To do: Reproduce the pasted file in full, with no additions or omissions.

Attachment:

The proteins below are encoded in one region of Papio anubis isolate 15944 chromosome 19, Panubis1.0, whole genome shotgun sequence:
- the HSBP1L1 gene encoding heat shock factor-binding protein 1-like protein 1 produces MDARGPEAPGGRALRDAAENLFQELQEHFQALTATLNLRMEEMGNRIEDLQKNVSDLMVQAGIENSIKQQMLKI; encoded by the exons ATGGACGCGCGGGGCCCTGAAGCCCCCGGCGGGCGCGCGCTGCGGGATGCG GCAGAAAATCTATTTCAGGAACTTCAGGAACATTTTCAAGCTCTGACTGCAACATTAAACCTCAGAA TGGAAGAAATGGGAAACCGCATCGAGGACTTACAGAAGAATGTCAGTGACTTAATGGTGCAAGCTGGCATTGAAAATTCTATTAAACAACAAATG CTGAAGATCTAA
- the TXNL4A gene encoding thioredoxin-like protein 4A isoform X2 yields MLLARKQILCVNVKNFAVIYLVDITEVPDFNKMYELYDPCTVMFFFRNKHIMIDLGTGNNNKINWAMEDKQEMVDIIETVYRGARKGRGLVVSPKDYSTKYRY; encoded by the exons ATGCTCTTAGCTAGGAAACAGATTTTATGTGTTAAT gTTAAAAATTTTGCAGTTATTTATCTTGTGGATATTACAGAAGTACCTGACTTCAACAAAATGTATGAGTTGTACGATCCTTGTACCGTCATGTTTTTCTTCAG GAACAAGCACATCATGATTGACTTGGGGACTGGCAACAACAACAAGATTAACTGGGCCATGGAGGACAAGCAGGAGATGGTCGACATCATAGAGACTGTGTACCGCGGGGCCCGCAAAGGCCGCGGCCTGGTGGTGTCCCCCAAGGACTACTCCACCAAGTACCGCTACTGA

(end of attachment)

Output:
The proteins below are encoded in one region of Papio anubis isolate 15944 chromosome 19, Panubis1.0, whole genome shotgun sequence:
- the HSBP1L1 gene encoding heat shock factor-binding protein 1-like protein 1 produces MDARGPEAPGGRALRDAAENLFQELQEHFQALTATLNLRMEEMGNRIEDLQKNVSDLMVQAGIENSIKQQMLKI; encoded by the exons ATGGACGCGCGGGGCCCTGAAGCCCCCGGCGGGCGCGCGCTGCGGGATGCG GCAGAAAATCTATTTCAGGAACTTCAGGAACATTTTCAAGCTCTGACTGCAACATTAAACCTCAGAA TGGAAGAAATGGGAAACCGCATCGAGGACTTACAGAAGAATGTCAGTGACTTAATGGTGCAAGCTGGCATTGAAAATTCTATTAAACAACAAATG CTGAAGATCTAA
- the TXNL4A gene encoding thioredoxin-like protein 4A isoform X2 yields MLLARKQILCVNVKNFAVIYLVDITEVPDFNKMYELYDPCTVMFFFRNKHIMIDLGTGNNNKINWAMEDKQEMVDIIETVYRGARKGRGLVVSPKDYSTKYRY; encoded by the exons ATGCTCTTAGCTAGGAAACAGATTTTATGTGTTAAT gTTAAAAATTTTGCAGTTATTTATCTTGTGGATATTACAGAAGTACCTGACTTCAACAAAATGTATGAGTTGTACGATCCTTGTACCGTCATGTTTTTCTTCAG GAACAAGCACATCATGATTGACTTGGGGACTGGCAACAACAACAAGATTAACTGGGCCATGGAGGACAAGCAGGAGATGGTCGACATCATAGAGACTGTGTACCGCGGGGCCCGCAAAGGCCGCGGCCTGGTGGTGTCCCCCAAGGACTACTCCACCAAGTACCGCTACTGA